A recent survey of over 1,000 employees explores the impact hangovers have on the labor ecosystem.
The price of a great night
Last year, over $41 billion in salary was spent on hangover-induced absenteeism. Of the roughly 157 million Americans currently employed, 75% admitted to heading to work after a night of heavy drinking with the average employee taking about two sicks days a year to deal with their hangovers. This amounts to about $355 per employee annually.
The majority of coworkers that come to work sick from a night of too much imbibing are men, 80% to be exact compared to the 70% of women that do so. The report states that despite biological differences in how men and women process alcohol men are more likely to binge than women are, statistically speaking.
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Don’t be quick to sound off the have-a-go-heroes, because 46% of the respondents that show up to work hungover only pretended to actually do work. Just over 45% of the people that showed up to work with a hangover spend a significant amount of time in the bathroom, 35% took extra long lunches, 32.5% took an excessive number of breaks, and nearly 20% took naps. This culminates in a statistic listed later in the survey that reveals employees get about five hours of work done when they come in with hangovers.
Plus these five hours of work are not guaranteed to contain quality work. Besides the 43.1% of employees that outed their hangovers as an explanation for their lateness, nearly 40% say that their hangovers made them fall asleep while working, nearly 10% missed important deadlines, 9.6% missed important meetings, and 2.6% showed up to get fired for their hazy mistakes.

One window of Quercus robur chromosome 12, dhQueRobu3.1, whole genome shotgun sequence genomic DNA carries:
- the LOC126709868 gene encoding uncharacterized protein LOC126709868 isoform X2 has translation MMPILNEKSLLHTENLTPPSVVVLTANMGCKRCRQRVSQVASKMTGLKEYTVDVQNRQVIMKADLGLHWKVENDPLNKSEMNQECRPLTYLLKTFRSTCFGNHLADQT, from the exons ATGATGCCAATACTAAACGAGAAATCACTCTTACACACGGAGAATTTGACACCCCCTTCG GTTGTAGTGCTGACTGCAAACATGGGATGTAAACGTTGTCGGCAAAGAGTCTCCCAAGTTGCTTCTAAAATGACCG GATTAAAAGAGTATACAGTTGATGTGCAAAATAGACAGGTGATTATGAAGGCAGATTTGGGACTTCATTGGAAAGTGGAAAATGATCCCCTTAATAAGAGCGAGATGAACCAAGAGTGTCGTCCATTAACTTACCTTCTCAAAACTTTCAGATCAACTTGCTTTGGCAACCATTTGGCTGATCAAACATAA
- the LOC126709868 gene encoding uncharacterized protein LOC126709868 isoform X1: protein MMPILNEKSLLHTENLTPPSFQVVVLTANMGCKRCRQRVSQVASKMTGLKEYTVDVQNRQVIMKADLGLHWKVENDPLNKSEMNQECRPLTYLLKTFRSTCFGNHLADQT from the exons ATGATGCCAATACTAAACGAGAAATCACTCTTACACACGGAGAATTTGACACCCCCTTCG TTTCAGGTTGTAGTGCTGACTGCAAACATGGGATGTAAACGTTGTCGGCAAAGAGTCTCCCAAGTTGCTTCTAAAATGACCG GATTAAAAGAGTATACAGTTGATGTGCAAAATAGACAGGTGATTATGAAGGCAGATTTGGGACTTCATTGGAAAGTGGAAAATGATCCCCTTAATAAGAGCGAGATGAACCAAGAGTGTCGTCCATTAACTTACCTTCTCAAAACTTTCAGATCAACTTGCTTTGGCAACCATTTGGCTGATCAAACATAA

Industries with the most hungover workers
Most of the statistics mention above surge when you limit your scope to careers in technology. The average number of sick days used yearly to treat hangovers in the tech industry is eight compared to the national average of two. Construction and legal jobs come in at number two with four days annually each, and marketing and advertising professionals come in at three sick days a year.
Thankfully medical and health care professionals boast some of the lowest statics with just one day taken a year from each field.
Partiers in the legal field seemed to have the greatest constitution. Over 90% of them weather the storm and come in to work despite their hangovers. However, this group also committed the most mistakes though while hungover (76%.) A little more than 85% of hungover construction workers somehow manage to operate noisy machinery and 83% of workers in transportation and warehouses show up with hangovers.
By generation Millennials were found to pretend to do work with hangovers the most, coming in at 48.6%. They also took extended lunches the most. And took the most breaks…in addition to napping the most.
Should you tell your boss if you’re hungover?
The survey suggests there most likely will be no serious repercussions if you’re honest with your boss about your hangover. Of the workers surveyed 66.5% said there were absolutely zero consequences after they filled their boss in. Twenty-three percent were issued a formal warning, 20% were verbally reprimanded and 11.9% were fired.
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